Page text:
Id. at 8–9. Upon hearing this objection, Daou became concerned about potentially violating Austrian law, and an off-the-record discussion ensued. Id. at 2; see also Cross Mot. at 5–6.
Claimant’s counsel’s objection was based on prior communications with an Austrian attorney who advised him that the deposition of Daou violated Austrian law. See Cross Mot. at 5; see
also Cross Mot. Ex. 5 [Dkt. 895-3]; Smith Decl. [Dkt. 861-4] at 2, 12–13. The night before the
deposition, the Austrian lawyer forwarded Claimant an email written in German from Alexandra
Fialla, who Claimant describes as a “legal official” at the U.S. Consulate in Vienna, stating when
translated that the “interrogation” could not take place on August 26, 2016 without the proper
“Austrian approval.” See Smith Decl. [Dkt. 861-4] at 2, 12–13. 4 Claimant’s counsel objected to
At the time of Daou’s deposition, the government did not have permission from Austria to share this written confirmation. See Reply at 3 n.2. After contacting the Austrian government regarding the instant motions, Austria provided
Plaintiff with permission to share the correspondence. Cross Mot. Ex. 1 [Dkt. 1017-2] at 8 n.4.
In full, when translated, the email exchange begins with Claimant’s Austrian attorney asking Fialla if she knows
anything about an “[i]nterrogation before the US Consulate on August 26, 2016[.]” Smith Decl. [Dkt. 861-4] at 13.
In response, Fialla states: “We have informed our colleagues that an interrogation in our premises is subject to Austrian
approval and therefore cannot take place on August 26. I was told that the U.S. Department of Justice might contact
you or the Criminal Justice Department directly.” Id.
the deposition based on this email. Id. at 2. When the parties went off the record, Claimant showed
Daou a copy of the forwarded email and translated the relevant portions from German to English
using Google’s translation tool. Id. at 2. Claimant’s counsel also claims that he showed a copy of
the email to Plaintiff’s counsel at the deposition. Id.
Daou then asked whether the consulate employee who authored the email could explain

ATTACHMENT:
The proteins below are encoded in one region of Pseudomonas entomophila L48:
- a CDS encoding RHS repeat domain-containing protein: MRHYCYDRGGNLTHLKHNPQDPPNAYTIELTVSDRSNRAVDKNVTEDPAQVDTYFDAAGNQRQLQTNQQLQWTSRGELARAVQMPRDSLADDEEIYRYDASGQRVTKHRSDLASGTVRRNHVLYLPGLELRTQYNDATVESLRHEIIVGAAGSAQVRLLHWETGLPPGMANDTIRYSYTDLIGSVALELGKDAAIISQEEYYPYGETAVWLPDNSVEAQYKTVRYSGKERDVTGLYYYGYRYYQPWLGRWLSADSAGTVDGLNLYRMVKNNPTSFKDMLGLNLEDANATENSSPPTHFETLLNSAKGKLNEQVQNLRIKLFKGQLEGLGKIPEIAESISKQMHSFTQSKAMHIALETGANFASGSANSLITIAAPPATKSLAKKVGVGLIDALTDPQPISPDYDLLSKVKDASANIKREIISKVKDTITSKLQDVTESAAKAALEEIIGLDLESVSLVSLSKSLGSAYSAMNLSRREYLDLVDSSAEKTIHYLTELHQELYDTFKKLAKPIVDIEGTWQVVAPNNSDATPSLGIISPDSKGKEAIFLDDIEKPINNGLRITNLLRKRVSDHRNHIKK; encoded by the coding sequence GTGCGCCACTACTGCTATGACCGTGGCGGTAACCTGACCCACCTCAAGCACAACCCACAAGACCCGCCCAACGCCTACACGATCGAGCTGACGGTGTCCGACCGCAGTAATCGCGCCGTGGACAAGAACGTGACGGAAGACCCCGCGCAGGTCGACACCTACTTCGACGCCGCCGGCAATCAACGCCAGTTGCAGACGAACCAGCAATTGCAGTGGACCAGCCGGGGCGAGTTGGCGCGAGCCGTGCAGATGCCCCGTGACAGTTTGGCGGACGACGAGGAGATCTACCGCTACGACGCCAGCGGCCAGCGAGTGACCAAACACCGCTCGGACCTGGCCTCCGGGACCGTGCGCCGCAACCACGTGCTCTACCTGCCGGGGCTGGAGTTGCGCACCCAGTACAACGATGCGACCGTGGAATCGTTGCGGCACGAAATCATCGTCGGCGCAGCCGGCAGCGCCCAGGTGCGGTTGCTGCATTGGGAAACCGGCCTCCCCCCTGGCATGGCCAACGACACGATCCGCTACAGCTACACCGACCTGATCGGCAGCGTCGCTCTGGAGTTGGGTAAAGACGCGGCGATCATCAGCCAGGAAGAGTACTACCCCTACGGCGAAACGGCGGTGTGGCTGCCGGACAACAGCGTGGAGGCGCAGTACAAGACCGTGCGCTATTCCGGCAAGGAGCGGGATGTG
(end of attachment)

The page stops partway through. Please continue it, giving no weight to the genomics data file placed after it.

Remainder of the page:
what she meant, and Claimant’s counsel claims that Plaintiff’s counsel “refused” to make her
Id. Instead, and in an effort to clarify any miscommunications, Plaintiff’s counsel
showed Daou a letter from the Austrian government purporting to establish that the United States
had received permission to proceed with the deposition. See id. at 2–3; see also Transcript [Dkt.
907] at 8:20–9:23. The letter, however, was written in German and pre-dates the email that Claimant’s counsel received from the consulate employee. Smith Decl. [Dkt. 861-4] at 2–3. Claimant’s
counsel also contends that Plaintiff did not permit them to view this letter at the deposition. Id. at
3; see also Transcript [Dkt. 907] at 9:12–23.
According to FBI 302’s documenting the off-the-record discussion, Claimant’s counsel
repeated to Daou that Austria had not authorized the deposition and that his participation in it was
illegal. See Cross Mot. Ex. 2 [Dkt. 895–1] at 1–2. The FBI reports also state that Claimant’s
counsel cautioned Daou that he did not represent the Austrian government and had no authority to
prosecute Daou—statements that the reports indicate Claimant’s counsel refused to make on the
record—but that Daou nevertheless became concerned that he was breaking the law. Id. at 2. To
be sure, Claimant’s counsel contends that some of the allegations in these reports are not accurate—including the charges that Claimant’s counsel would not state on the record that he did not
represent the Austrian government and that he told Daou that continuing with the deposition was
illegal, and an allegation that Claimant’s counsel refused to show Plaintiff’s counsel the forwarded
email from the consulate employee. Silversmith Second Decl. [Dkt. 901–1] at ¶ 3.